Dr Lau Hon-chung says a price tag of HK$50 for a flu shot would be the cost price only and would not help cover expenses such as rent and salaries at his clinic in Tsuen Wan. "Everything costs money." That was what private doctor David Hsu Kwok-fai had to say yesterday about the seemingly simple process of giving a flu shot. "When patients come in for a vaccine injection, our nurses will register them and ask them about their allergic history and if they have any symptoms, like fever or a cough," said Dr Hsu, who practises in Diamond Hill. "All of these create costs. In addition, we need to store the vaccines in a dedicated refrigerator, causing extra costs in electricity and equipment maintenance." Although he was unable to say exactly how much it would cost to administer a vaccine shot, the general medical practitioner said he believed many clinics would sustain a loss if they were paid only HK$50. Dr Hsu's clinic charges HK$150 for a vaccination for seasonal flu. "I don't know how the government has come up with this HK$50 figure, but I am pretty sure they have not taken into account the rents paid by private clinics," he said. For his clinic, which he has run with another doctor for two years, the rent alone is HK$50,000 a month - half of their operating costs. Dr Hsu said the government should leave it open for private doctors to set their own fees for vaccinations, as it had in the past. "The public hospitals should offer free vaccinations for unprivileged people while others, who can afford to pay for a flu vaccination, can go to private clinics," he said. Another private doctor, Lau Hon-chung, who practises in Tsuen Wan, shared Dr Hsu's views. "We cannot make any money charging HK$50 a shot," he said. "The government last year paid HK$80 for a seasonal flu shot. Why have they cut it this time?" Dr Lau estimated that HK$50 was just the "cost price" for a shot at his clinic in Riviera Garden, for which he pays about HK$40,000 to HK$50,000 a month on rent, staff salaries and other operational expenses. "The government can provide free vaccination services, with their staff able to continue enjoying a reasonable salary every month, but we have to make every cent by ourselves to pay for our staff and everything else," he said. "In my opinion, HK$60 or HK$70 would be reasonable payment for a jab."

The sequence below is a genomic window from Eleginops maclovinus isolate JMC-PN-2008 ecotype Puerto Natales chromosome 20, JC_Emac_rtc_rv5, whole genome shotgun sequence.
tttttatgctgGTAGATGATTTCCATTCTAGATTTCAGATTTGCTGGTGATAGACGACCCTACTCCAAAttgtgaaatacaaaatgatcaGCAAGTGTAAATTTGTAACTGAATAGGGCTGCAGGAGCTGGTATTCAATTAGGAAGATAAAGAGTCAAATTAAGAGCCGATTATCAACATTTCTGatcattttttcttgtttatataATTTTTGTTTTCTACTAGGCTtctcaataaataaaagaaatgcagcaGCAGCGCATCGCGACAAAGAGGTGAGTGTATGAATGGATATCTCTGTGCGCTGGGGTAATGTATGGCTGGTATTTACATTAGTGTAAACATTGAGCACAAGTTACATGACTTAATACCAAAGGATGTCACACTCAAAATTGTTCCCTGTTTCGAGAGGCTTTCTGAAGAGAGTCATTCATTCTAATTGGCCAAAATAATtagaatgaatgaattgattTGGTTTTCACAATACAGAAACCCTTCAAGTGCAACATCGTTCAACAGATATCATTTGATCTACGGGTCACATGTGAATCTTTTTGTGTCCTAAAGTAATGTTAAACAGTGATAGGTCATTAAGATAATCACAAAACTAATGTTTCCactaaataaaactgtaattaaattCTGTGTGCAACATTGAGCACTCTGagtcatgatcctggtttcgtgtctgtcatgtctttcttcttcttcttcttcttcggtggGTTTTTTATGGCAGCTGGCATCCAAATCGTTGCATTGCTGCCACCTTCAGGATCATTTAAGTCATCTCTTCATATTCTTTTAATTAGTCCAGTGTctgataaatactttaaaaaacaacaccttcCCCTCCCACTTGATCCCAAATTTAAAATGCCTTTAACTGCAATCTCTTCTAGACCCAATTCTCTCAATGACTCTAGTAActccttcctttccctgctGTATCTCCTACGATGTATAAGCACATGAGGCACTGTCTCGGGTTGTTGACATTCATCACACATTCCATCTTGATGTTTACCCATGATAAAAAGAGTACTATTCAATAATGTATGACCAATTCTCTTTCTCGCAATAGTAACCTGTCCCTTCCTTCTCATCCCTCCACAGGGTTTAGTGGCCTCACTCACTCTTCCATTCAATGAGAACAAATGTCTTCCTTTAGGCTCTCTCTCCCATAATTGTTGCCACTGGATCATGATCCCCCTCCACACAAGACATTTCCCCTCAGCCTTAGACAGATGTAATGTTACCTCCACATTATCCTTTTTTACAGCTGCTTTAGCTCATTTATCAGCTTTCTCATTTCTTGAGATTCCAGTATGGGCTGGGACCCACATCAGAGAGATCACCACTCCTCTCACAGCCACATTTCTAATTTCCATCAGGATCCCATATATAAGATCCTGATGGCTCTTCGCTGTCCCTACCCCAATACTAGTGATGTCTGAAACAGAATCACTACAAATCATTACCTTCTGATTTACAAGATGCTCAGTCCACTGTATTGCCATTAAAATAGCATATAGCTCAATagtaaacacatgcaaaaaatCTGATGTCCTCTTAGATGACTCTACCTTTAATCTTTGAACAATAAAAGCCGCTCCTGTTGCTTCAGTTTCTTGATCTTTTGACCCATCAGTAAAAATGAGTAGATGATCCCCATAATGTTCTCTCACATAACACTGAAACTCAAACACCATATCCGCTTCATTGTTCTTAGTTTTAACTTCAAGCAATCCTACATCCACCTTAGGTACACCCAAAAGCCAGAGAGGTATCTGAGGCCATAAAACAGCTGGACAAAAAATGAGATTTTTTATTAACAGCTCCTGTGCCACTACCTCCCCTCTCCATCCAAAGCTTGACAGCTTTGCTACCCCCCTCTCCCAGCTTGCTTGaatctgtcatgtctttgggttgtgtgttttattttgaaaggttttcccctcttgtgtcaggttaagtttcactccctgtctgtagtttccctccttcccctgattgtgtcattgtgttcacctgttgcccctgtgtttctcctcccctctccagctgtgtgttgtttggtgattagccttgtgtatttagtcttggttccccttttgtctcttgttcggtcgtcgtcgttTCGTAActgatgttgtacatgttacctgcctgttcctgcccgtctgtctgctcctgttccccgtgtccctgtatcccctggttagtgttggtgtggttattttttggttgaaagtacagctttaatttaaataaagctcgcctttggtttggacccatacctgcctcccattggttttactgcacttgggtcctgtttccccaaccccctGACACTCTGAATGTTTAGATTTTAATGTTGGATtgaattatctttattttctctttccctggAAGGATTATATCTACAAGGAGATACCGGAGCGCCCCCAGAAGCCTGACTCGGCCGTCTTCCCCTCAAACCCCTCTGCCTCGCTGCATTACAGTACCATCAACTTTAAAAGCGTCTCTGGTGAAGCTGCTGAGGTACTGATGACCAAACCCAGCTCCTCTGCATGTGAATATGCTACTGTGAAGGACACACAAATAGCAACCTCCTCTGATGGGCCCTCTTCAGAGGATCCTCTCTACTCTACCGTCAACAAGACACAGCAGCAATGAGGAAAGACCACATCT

The government will announce today the appointment of Norman Chan Tak-lam as the next Monetary Authority chief executive and Raymond Tam Chi-yuen as director of the Chief Executive's Office. People familiar with the situation said Mr Chan would be paid between 10 and 20 per cent less than that earned by retiring Monetary Authority chief Joseph Yam Chi-kwong. It means the fixed part of Mr Chan's salary in his new job - at present he is director of the Chief Executive's Office - will be between HK$6.2 million and HK$7 million a year, compared with Mr Yam's HK$7.78 million. The variable part of Mr Chan's pay package in his new job will also be less than that which Mr Yam receives. Mr Yam, dubbed the world's best-paid central banker, was paid HK$10.9 million last year. Of that, HK$3.17 million was variable pay. Mr Chan will also have his tenure fixed at five years while Mr Yam never operated under a specific term. The source said Mr Chan's tenure would be renewable and the government would not set a retirement age for the next de facto central banker. Mr Chan previously served as Mr Yam's deputy. The South China Morning Post (SEHK: 0583, announcements, news) reported in February that Mr Yam had reached an agreement with the government in 2007 that he would step down this year. Financial Secretary John Tsang Chun-wah announced in May that Mr Yam would retire on October 1. Mr Chan, 55, became an executive director of the Monetary Authority in 1993 and was appointed deputy chief executive in 1996. After leaving the Monetary Authority, he was campaign manager for Donald Tsang Yam-kuen when the latter ran for chief executive in 2005. Mr Tam, 45, the new director of the Chief Executive's Office, joined the administrative service in 1987 and served as press secretary to former financial secretary Antony Leung Kam-chung. He built a close working relationship with Donald Tsang when, as principal assistant secretary for constitutional affairs, he helped the then chief secretary promote the electoral reform package for 2007 and 2008.